In the first quarter of this year, only eight new b2b magazines were launched, down from 13 in the first quarter of 2011, according to MediaFinder.com. With print advertising pages static at best, most companies in the b2b media world are too focused on social media and other digital opportunities to risk introducing a print magazine.
Elmhurst, Ill.-based Zoomba Group, is among those companies going against the grain. In March, Zoomba, which publishes Foodservice Equipment & Supplies, introduced Restaurant Development+Design, a magazine aimed at executives of expanding multiunit restaurant companies and the architects and contractors who help them build new facilities.
Zoomba President Maureen Slocum said her market wants print. “The circulation for FE&S in the hospitality market has grown organically with requests for the publication,” Slocum said. “We know that our readership loves the print product. We also know they want to have the more in-depth stories in the magazines and the news and product information on the website.”
Slocum also said the restaurant design market for the new publication wants the canvas that print offers. “It's a design market,” she said. “They love the feel of the magazine and the heavier paper for the cover.”
Slocum said the new magazine debuted with 28 pages of advertising and a circulation of about 15,000. Zoomba had to build much of that from scratch, searching the Web and other sources for architects and contractors that specialize in restaurant construction. “It took us 13 months to pull the circulation together, because nobody had it,” Slocum said.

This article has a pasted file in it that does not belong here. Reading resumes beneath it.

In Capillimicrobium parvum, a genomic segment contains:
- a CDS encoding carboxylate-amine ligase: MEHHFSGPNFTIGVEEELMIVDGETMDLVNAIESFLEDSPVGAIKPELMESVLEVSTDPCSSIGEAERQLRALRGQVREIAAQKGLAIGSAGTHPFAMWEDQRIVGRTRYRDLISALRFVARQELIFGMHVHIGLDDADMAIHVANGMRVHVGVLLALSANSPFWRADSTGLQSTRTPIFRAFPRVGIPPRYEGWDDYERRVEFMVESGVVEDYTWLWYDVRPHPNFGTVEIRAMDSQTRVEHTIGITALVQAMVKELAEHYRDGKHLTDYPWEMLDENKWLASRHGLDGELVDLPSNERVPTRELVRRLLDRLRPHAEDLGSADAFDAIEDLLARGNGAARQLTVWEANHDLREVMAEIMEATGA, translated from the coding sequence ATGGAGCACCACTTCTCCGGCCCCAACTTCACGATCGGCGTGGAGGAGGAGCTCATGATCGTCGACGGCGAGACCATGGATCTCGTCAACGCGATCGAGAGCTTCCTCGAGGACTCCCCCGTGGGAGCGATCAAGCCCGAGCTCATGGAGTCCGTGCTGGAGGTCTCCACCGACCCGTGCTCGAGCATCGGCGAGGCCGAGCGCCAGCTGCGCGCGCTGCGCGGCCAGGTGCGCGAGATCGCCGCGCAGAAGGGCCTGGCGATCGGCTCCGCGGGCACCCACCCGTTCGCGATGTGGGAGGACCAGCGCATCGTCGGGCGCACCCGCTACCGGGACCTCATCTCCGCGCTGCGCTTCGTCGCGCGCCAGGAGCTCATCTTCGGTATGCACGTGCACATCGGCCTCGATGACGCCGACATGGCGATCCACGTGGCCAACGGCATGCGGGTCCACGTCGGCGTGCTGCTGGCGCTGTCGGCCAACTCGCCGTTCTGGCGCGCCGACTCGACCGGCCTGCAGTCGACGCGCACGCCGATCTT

Slocum is a big believer in print; currently, Zoomba's revenue is about 75% print with the remaining 25% split between events and digital. She saw the value in Zoomba's anchor title, FE&S, even after Reed Business Information U.S. shut it down along with 22 others in spring 2010.
The publisher of FE&S before leaving RBI for a stint at Zweig White, Slocum knew it remained a powerful brand despite the closure.
“It wasn't a matter of the product failing or going out of business,” Slocum said. “It was just a change in strategy [by RBI parent company Reed Elsevier].” When the product became available, “I jumped at the opportunity,” she said.
She didn't have to look far for a staff. “I put together the old team,” she said.
It's ironic that the brand founded in 1947 that Reed Elsevier shut down is strong enough two years later to fund the launch of a second print publication.
Slocum knows she is not alone in finding revenue in old brands that were once castoffs. Several other RBI brands were salvaged by their management teams. MB Media acquired Construction Equipment,
Professional Builder and other brands from RBI, then partnered with Scranton Gillette to operate them. Peerless Media joined with EH Media to run Modern Materials Handling and other RBI titles. And CFE Media, a company formed by a group of former RBI executives, acquired Plant Engineering and two other titles from RBI.